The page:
Astronomy

One Small Step for Man one Giant Leap for Robots



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NASA’s new lunar exploration program, Lunar Quest, is multi-elemental and therefore differs from any of NASA’s past missions in that it is attempting lunar exploration using a tri-fold approach, namely: (1) for lunar missions of opportunity, (2) research and analysis efforts, and (3) flight missions.

Instruments:

Three main instruments will be implicated in NASA’s lunar exploration mission: Lunar Reconnaissance Orbiter (LRO), Lunar Atmosphere Dust Environment Explorer (LADEE), and Robotic Lunar Lander (RLL).

Lunar Reconnaissance Orbiter (LRO):

The LRO is what will ultimately lead NASA back to the moon. Its primary job is to scout out safe landing sites, and to locate possible lunar resources (specifically, water or ice.  LCROSS, Lunar Crater Observation and Sensing) was launched with LRO in June 2009 for this purpose).

The LRO launched a “Send your name to the moon” initiative, and in response, 1.6 million people sent their names. Click here to view an image of the microchip containing these names (very impressive size!)

Lunar Atmosphere Dust Environment Explorer (LADEE):

NASA’s LADEE’s main objective, as the name suggests, is to characterize the moon’s atmosphere and dust environment. Specifically it will, “determine the global density, composition, and time variability of the fragile lunar atmosphere before it is perturbed by further human activity."

Just a few short weeks ago, LADEE just received its integrated propulsion system, enabling the spacecraft to reach its destination. This means LADEE is on track for its predicted 2013 launch. To read more, click here.

Robotic Lunar Lander (RLL):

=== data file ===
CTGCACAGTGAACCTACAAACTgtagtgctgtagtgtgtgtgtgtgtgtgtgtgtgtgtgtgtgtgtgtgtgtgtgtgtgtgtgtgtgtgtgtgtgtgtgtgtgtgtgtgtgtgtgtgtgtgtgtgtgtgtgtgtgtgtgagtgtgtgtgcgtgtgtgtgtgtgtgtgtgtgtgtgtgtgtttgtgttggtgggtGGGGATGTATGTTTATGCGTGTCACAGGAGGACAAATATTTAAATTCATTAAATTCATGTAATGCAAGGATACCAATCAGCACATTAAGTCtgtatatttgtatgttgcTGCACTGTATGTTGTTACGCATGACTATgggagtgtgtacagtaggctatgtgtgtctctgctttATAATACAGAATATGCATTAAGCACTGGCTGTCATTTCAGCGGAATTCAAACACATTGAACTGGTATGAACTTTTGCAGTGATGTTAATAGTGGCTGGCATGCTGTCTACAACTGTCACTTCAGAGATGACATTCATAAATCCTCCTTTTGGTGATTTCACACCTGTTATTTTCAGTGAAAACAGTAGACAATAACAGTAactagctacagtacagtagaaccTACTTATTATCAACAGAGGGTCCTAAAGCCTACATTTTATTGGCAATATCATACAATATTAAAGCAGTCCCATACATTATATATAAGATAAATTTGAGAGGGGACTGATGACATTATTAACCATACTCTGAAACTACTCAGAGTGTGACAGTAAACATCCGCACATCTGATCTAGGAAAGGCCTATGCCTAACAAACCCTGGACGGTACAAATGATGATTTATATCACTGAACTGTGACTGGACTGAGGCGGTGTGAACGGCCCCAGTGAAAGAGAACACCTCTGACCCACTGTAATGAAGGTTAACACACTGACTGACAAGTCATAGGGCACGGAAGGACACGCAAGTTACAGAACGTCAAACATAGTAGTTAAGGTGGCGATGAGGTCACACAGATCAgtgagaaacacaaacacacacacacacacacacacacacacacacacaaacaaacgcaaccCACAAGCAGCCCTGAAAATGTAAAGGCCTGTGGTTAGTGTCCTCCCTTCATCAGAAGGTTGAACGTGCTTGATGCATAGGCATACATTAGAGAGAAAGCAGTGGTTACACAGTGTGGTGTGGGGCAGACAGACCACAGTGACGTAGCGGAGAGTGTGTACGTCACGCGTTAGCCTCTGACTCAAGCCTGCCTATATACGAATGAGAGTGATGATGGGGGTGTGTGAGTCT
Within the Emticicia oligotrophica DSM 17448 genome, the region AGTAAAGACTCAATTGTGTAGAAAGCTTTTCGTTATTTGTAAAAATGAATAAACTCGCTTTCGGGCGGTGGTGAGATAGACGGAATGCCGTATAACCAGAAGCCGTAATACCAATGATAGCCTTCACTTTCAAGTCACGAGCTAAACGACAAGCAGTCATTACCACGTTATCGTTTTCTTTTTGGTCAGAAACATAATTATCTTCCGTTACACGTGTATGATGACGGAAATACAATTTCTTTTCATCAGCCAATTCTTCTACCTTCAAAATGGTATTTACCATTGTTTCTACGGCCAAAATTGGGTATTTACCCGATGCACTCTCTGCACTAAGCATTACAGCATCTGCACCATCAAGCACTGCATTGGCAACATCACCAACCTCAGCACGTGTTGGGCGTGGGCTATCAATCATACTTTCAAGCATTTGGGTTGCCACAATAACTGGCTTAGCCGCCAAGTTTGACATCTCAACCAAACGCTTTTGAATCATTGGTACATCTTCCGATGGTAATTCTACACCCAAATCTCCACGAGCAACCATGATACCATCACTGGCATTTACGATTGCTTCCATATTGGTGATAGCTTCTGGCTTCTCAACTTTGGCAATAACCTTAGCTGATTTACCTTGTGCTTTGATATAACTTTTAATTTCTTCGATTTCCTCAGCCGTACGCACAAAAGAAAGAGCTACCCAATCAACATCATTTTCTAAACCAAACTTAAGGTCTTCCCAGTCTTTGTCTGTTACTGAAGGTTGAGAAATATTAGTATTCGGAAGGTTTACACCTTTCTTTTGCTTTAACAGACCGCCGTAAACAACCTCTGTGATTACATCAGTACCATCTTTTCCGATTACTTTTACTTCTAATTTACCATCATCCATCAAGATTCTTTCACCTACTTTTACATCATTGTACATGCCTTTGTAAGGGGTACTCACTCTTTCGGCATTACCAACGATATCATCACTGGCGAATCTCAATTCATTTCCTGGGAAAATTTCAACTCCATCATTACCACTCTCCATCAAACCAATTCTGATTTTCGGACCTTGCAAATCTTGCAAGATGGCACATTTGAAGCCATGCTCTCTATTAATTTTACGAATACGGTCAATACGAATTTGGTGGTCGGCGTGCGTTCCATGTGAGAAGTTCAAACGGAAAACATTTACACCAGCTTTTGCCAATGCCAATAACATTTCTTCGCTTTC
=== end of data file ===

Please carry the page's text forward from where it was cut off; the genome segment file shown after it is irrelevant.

Together with the John Hopkins Applied Physics Laboratory, NASA is developing a generation of smart robots to explore the surface of not just the moon, but other airless celestial bodies including near-Earth asteroids. 

Read more here.

Research and analysis:

The Lunar Advanced Science and Exploration Research (LASER):

The LASER is a grant foundation that has been developed to incite further research into the following fields of study: geology, geochemistry, geophysics, exospheric science, solar wind environment history/physics, and radiation environment physics.

Specific areas of study funded by LASER include:

Genesis and dynamical evolution of the Earth-moon system; Lunar evolution (crust, interior, radiation environment, etc.); Physics and chemistry of the lunar interior (e.g., composition, structure, heat flow etc.); Geomorphological analysis of the lunar surface; Lunar cratering processes; Petrogenesis of lunar materials; Lunar volcanological history and processes; Evolution of the lunar radiation environment; Growth and development of the lunar regolith; and Development, composition, and physics of the moon's exosphere.

For more information, click here.

The Lunar Mapping and Modeling Project (LMMP):

The LMMP is a program devoted to a suite of lunar mapping. It will be drawing primarily from findings of the RLO, but also from historical data, such as Apollo, Lunar Orbiter, Kaguya, and Chandrayaan-1.

Through analysis of this data, the LMMP will be able to provide image mosaics, digital elevation models, hazard assessment maps, lighting maps and models, gravity models, and resource maps.

Flight missions:

Once sufficient data has been collected and analysed, such as safe landing sites, resource locations, atmospheric and dust data, NASA will organize flight missions to recreate that historic giant leap for mankind.

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ARTICLE SOURCES AND CITATIONS
  • InfoBoxCallToAction ActionArrowhttp://www.nasa.gov/mission_pages/LRO/multimedia/million_names.html
  • InfoBoxCallToAction ActionArrowhttp://science.nasa.gov/missions/ladee/
  • InfoBoxCallToAction ActionArrowhttp://www.nasa.gov/mission_pages/LADEE/news/2012-04-09-pm_update.html
  • InfoBoxCallToAction ActionArrowhttp://www.nasa.gov/mission_pages/lunarquest/robotic/index.html
  • InfoBoxCallToAction ActionArrowhttp://www.nasa.gov/mission_pages/lunarquest/laser/index.html